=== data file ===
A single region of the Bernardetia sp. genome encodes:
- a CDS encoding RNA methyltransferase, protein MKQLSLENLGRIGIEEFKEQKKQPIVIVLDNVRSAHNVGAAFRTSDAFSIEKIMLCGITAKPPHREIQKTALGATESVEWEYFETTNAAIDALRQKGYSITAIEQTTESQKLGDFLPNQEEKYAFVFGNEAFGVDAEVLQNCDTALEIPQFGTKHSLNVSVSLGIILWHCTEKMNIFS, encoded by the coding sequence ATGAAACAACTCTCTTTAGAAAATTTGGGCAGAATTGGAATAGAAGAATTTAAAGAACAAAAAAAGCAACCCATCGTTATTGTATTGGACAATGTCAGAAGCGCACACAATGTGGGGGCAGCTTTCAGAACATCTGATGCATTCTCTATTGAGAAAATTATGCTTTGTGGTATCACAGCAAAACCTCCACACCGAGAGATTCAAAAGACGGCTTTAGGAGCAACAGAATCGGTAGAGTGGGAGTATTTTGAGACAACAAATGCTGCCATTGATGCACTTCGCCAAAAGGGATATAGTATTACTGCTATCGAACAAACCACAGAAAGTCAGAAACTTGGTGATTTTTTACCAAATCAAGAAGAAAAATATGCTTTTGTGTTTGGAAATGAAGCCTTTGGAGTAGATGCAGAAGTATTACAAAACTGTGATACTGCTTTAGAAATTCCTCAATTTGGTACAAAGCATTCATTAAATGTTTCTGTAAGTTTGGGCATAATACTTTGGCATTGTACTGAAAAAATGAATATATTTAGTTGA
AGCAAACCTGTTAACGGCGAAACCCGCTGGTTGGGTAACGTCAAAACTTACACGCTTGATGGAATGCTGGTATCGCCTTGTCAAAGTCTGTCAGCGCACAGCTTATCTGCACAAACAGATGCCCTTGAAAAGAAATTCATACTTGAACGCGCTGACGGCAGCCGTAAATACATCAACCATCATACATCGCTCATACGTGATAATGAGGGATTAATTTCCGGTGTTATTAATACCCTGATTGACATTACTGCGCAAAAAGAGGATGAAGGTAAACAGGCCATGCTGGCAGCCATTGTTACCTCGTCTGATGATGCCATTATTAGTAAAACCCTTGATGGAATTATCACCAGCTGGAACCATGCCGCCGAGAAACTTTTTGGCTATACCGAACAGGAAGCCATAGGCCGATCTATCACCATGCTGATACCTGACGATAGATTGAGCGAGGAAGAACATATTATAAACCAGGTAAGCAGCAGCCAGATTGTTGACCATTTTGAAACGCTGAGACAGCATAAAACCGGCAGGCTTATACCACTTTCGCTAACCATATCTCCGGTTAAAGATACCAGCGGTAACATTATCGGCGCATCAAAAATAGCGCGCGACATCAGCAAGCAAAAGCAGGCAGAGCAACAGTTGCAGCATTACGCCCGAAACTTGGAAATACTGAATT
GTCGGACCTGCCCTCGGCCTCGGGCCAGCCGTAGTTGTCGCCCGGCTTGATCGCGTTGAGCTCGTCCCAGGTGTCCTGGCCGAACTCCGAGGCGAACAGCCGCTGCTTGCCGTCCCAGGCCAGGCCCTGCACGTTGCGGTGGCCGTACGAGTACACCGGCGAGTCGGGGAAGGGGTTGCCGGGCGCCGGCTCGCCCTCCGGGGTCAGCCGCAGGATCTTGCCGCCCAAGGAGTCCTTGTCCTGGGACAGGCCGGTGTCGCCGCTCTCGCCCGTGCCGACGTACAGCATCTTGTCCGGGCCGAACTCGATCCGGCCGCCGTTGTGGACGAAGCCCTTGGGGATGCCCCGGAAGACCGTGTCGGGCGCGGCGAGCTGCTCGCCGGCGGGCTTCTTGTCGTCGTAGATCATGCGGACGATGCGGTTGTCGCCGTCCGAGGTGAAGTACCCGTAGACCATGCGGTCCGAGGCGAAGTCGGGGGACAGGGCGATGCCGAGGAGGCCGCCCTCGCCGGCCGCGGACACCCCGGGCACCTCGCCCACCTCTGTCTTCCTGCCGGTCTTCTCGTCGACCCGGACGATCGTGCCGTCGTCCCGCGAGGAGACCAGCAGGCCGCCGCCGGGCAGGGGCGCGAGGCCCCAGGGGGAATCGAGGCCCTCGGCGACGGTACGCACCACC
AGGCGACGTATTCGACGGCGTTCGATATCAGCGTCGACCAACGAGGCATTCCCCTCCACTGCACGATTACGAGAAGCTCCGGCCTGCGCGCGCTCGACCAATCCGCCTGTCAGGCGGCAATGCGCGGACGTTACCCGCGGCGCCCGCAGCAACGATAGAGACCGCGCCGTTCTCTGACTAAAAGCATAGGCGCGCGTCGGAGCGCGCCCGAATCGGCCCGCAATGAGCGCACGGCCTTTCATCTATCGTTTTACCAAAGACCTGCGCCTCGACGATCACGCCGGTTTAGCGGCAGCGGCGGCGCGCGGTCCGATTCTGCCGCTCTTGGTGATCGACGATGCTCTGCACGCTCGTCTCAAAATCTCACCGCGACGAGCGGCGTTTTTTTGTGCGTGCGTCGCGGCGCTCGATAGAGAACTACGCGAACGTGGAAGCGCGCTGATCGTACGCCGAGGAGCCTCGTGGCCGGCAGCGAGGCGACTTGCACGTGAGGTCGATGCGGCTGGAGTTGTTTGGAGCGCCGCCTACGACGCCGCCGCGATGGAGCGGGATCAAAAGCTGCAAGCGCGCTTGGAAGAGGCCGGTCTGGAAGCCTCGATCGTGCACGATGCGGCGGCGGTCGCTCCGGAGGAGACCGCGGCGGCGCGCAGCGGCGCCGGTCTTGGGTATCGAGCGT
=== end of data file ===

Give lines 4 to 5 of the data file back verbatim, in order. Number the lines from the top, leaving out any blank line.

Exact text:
GTCGGACCTGCCCTCGGCCTCGGGCCAGCCGTAGTTGTCGCCCGGCTTGATCGCGTTGAGCTCGTCCCAGGTGTCCTGGCCGAACTCCGAGGCGAACAGCCGCTGCTTGCCGTCCCAGGCCAGGCCCTGCACGTTGCGGTGGCCGTACGAGTACACCGGCGAGTCGGGGAAGGGGTTGCCGGGCGCCGGCTCGCCCTCCGGGGTCAGCCGCAGGATCTTGCCGCCCAAGGAGTCCTTGTCCTGGGACAGGCCGGTGTCGCCGCTCTCGCCCGTGCCGACGTACAGCATCTTGTCCGGGCCGAACTCGATCCGGCCGCCGTTGTGGACGAAGCCCTTGGGGATGCCCCGGAAGACCGTGTCGGGCGCGGCGAGCTGCTCGCCGGCGGGCTTCTTGTCGTCGTAGATCATGCGGACGATGCGGTTGTCGCCGTCCGAGGTGAAGTACCCGTAGACCATGCGGTCCGAGGCGAAGTCGGGGGACAGGGCGATGCCGAGGAGGCCGCCCTCGCCGGCCGCGGACACCCCGGGCACCTCGCCCACCTCTGTCTTCCTGCCGGTCTTCTCGTCGACCCGGACGATCGTGCCGTCGTCCCGCGAGGAGACCAGCAGGCCGCCGCCGGGCAGGGGCGCGAGGCCCCAGGGGGAATCGAGGCCCTCGGCGACGGTACGCACCACC
AGGCGACGTATTCGACGGCGTTCGATATCAGCGTCGACCAACGAGGCATTCCCCTCCACTGCACGATTACGAGAAGCTCCGGCCTGCGCGCGCTCGACCAATCCGCCTGTCAGGCGGCAATGCGCGGACGTTACCCGCGGCGCCCGCAGCAACGATAGAGACCGCGCCGTTCTCTGACTAAAAGCATAGGCGCGCGTCGGAGCGCGCCCGAATCGGCCCGCAATGAGCGCACGGCCTTTCATCTATCGTTTTACCAAAGACCTGCGCCTCGACGATCACGCCGGTTTAGCGGCAGCGGCGGCGCGCGGTCCGATTCTGCCGCTCTTGGTGATCGACGATGCTCTGCACGCTCGTCTCAAAATCTCACCGCGACGAGCGGCGTTTTTTTGTGCGTGCGTCGCGGCGCTCGATAGAGAACTACGCGAACGTGGAAGCGCGCTGATCGTACGCCGAGGAGCCTCGTGGCCGGCAGCGAGGCGACTTGCACGTGAGGTCGATGCGGCTGGAGTTGTTTGGAGCGCCGCCTACGACGCCGCCGCGATGGAGCGGGATCAAAAGCTGCAAGCGCGCTTGGAAGAGGCCGGTCTGGAAGCCTCGATCGTGCACGATGCGGCGGCGGTCGCTCCGGAGGAGACCGCGGCGGCGCGCAGCGGCGCCGGTCTTGGGTATCGAGCGT